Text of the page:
Hokusai lived a rather poor life in Edo (modern Tokyo). He primarily supported himself by
illustrating books and in the exhibition we present a large number of book illustrations.
He also published a series of sketch books entitled Manga, Man Ga, two symbols that mean ‘whimsical picture’ in English. Today, Manga has a completely different meaning and is a Japanese generic term for comics.

An innovator, Hokusai was influenced by European art and, in turn, his art has been a central
influence on European art. The woodblock print The Great Wave off Kanagawa, in particular, has been used by artists and illustrators for many different purposes. Occasionally it has been employed to illustrate a tsunami wave. As a matter of curiosity Under the Wave off Kanagawa is also available as an emoji.

Millesgården Museum and the Chinese Cultural Centre in Stockholm present two exhibitions focused on weaving silk and silk fabric from Nanking.The exhibition project comprises two parts: Weaving Silk and A Dream of Red Mansions.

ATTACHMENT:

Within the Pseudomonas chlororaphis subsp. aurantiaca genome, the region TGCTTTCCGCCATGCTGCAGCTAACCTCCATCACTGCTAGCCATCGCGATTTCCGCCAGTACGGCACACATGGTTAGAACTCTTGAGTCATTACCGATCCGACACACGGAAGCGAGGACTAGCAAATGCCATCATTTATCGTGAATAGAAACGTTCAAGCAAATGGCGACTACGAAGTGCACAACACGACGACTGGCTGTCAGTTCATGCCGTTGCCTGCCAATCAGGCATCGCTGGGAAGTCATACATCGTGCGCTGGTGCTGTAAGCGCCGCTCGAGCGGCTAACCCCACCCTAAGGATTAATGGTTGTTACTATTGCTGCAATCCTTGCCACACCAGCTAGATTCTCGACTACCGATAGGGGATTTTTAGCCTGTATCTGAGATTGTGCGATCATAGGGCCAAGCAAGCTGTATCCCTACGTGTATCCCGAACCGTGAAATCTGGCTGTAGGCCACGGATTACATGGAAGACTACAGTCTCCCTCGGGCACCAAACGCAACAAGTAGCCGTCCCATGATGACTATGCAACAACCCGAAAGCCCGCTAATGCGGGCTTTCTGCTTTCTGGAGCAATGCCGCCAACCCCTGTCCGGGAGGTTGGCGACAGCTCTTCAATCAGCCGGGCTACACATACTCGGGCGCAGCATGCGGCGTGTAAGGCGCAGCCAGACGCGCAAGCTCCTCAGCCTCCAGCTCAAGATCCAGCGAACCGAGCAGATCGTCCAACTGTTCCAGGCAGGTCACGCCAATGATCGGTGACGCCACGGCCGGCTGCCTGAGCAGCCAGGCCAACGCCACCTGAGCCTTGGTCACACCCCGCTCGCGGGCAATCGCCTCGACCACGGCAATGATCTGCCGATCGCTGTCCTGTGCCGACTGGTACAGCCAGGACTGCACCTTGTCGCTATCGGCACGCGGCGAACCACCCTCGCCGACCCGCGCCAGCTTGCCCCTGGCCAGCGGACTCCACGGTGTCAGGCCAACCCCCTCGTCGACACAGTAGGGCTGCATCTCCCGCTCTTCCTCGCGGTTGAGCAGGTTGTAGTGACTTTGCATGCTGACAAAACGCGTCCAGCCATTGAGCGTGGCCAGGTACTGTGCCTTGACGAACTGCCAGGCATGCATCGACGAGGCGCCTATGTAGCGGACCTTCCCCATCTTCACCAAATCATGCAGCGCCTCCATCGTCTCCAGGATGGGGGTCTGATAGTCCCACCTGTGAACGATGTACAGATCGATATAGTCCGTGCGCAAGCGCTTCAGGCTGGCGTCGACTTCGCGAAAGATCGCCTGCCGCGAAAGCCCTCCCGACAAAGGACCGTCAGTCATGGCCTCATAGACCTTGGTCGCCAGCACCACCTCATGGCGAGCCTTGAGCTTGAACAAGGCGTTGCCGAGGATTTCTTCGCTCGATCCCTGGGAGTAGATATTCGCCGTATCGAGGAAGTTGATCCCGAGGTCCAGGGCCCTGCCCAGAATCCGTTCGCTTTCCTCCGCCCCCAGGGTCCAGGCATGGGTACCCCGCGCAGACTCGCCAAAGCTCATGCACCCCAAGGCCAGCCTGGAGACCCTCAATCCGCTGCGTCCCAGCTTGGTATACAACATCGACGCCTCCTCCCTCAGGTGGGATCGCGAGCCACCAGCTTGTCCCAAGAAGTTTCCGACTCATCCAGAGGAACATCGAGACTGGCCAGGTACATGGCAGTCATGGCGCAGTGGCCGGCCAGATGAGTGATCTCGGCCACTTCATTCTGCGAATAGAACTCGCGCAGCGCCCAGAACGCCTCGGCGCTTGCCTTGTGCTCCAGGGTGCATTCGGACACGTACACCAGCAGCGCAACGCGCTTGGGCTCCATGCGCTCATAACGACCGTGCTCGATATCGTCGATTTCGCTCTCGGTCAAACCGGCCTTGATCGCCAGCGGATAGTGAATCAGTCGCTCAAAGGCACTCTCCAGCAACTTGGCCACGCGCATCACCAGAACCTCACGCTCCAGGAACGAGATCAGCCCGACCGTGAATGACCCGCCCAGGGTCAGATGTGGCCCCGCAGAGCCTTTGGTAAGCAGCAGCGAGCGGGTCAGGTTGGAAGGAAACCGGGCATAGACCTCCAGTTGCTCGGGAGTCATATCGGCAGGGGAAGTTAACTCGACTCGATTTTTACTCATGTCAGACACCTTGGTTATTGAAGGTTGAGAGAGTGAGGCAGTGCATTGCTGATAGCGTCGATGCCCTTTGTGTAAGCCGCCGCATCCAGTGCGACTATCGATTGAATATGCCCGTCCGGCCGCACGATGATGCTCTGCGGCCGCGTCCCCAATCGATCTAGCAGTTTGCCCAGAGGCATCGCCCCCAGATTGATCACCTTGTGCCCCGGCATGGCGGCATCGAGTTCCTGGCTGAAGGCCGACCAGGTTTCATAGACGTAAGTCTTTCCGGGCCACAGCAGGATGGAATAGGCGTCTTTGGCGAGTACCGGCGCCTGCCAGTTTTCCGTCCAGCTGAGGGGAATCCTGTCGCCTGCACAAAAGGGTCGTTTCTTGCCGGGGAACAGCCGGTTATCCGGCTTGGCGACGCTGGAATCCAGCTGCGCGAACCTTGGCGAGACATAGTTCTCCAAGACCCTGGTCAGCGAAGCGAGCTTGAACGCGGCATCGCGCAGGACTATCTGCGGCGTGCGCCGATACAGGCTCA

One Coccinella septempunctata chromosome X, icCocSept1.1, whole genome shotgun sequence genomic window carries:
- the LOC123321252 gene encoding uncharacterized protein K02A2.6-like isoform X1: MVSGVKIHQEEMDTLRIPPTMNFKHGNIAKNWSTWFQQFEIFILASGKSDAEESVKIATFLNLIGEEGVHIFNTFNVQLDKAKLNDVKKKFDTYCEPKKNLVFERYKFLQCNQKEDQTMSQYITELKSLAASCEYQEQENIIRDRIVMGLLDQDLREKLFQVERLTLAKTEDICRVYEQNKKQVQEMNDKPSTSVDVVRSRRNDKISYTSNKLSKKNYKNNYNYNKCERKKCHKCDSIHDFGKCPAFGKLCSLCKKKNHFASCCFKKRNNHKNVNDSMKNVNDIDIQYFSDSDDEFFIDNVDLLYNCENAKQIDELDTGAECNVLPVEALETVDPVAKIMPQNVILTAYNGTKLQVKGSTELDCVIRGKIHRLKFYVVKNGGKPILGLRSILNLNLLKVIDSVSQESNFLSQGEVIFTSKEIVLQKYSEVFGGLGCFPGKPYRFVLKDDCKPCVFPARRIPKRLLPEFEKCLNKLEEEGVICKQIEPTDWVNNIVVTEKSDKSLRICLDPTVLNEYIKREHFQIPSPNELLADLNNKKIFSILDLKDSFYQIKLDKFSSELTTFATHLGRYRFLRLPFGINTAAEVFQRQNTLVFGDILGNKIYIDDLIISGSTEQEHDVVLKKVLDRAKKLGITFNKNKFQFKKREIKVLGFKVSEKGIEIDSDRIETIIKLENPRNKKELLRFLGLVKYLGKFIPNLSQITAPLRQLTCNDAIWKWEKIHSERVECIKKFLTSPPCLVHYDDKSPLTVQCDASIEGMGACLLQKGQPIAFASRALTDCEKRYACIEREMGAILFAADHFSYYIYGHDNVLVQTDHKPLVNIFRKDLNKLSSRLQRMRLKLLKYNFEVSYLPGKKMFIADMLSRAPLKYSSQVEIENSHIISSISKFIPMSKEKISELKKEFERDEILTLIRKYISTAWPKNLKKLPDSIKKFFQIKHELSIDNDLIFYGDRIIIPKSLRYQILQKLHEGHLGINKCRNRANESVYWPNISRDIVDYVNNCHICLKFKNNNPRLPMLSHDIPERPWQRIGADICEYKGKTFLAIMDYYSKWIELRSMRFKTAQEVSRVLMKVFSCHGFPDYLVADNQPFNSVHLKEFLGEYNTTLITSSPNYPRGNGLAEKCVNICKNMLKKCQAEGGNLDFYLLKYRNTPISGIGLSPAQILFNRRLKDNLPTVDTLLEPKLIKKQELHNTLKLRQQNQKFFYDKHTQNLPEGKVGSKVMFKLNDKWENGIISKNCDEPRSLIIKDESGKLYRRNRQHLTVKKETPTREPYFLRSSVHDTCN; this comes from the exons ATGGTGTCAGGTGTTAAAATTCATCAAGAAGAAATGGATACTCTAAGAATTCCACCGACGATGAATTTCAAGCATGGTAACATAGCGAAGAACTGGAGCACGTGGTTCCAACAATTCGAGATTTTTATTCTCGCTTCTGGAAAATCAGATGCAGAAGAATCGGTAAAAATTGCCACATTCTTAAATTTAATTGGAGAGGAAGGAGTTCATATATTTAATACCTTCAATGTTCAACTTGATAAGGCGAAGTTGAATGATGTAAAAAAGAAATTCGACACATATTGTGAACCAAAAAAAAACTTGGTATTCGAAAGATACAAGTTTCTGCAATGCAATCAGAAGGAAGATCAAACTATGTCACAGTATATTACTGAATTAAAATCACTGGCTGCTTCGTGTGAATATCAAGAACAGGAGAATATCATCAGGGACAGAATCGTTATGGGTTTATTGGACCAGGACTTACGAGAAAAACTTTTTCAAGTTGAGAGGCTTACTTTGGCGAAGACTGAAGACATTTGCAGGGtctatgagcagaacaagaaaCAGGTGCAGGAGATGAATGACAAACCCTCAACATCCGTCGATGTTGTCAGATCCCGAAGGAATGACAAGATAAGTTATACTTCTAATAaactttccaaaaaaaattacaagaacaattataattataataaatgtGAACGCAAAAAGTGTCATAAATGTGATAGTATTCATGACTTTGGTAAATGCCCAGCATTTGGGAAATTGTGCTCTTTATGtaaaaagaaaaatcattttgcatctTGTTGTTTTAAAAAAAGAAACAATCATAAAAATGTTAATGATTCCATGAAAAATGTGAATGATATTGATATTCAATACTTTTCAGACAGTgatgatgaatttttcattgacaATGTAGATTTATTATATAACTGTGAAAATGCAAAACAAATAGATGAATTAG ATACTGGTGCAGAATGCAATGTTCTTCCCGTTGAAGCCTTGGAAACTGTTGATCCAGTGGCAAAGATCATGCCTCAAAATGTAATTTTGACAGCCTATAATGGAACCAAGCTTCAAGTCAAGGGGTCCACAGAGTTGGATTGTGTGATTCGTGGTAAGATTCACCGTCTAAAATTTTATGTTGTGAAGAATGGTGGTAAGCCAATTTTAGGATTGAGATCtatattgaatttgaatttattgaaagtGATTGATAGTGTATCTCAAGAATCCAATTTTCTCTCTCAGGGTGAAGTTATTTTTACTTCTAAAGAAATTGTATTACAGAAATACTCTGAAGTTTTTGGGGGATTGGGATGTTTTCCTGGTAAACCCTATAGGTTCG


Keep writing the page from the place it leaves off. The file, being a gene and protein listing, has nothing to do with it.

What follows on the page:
The exhibition describes and shows the beginning of silk production 1,600 years ago in Nanking (now Nanjing). A traditional loom and weavers from Nanjing will be displayed, that is, the Chinese weavers will weave beautiful fabrics in the presence of our visitors. Copious amounts of silk will cover the walls of the art gallery and, most importantly, a 124-metre long silk fabric will be exhibited. The fabric tells the story, one chapter per square metre, of the Chinese national epos A Dream of Red Mansions.

A DREAM OF RED MANSIONS, the Chinese Cultural Centre 
An exhibition that provides an in-depth study of the literary work A Dream of Red Mansions (transl. Gladys Yang and Yang Hsien-yi, Beijing: Foreign Language Press, three volumes, 1978–1980), written in the mid 18th century and considered a classics of Chinese literature. There are numerous quotations that emphasise the importance of the novel, including: “a Chinese version of Romeo and Juliet” and “a shortcut to knowledge of Imperial China”. The novel comprises a particularly rich gallery of characters, secret intrigues and literary allusions, which has generated
an extensive research industry.

The China Cultural Center, Västra Trädgårdsgatan 2, Stockholm.